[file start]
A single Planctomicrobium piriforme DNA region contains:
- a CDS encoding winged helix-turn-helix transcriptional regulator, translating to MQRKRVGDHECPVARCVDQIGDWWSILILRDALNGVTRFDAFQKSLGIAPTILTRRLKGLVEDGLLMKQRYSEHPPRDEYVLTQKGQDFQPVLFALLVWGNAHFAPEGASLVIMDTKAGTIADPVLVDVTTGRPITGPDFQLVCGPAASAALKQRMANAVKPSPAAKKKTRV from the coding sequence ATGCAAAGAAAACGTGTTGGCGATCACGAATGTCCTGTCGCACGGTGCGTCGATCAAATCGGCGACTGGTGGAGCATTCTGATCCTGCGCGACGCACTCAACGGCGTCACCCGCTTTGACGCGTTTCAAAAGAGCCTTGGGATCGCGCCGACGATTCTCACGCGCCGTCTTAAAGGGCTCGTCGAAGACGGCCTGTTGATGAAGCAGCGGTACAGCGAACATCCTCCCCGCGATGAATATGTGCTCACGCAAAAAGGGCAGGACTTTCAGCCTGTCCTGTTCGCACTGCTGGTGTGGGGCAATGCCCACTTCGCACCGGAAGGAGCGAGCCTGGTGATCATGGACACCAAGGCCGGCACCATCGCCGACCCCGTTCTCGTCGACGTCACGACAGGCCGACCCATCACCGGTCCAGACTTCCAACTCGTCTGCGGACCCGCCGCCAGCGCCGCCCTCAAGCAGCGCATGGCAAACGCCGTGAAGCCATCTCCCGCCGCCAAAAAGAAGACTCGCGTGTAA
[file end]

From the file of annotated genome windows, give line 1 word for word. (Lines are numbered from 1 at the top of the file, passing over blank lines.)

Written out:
A single Planctomicrobium piriforme DNA region contains: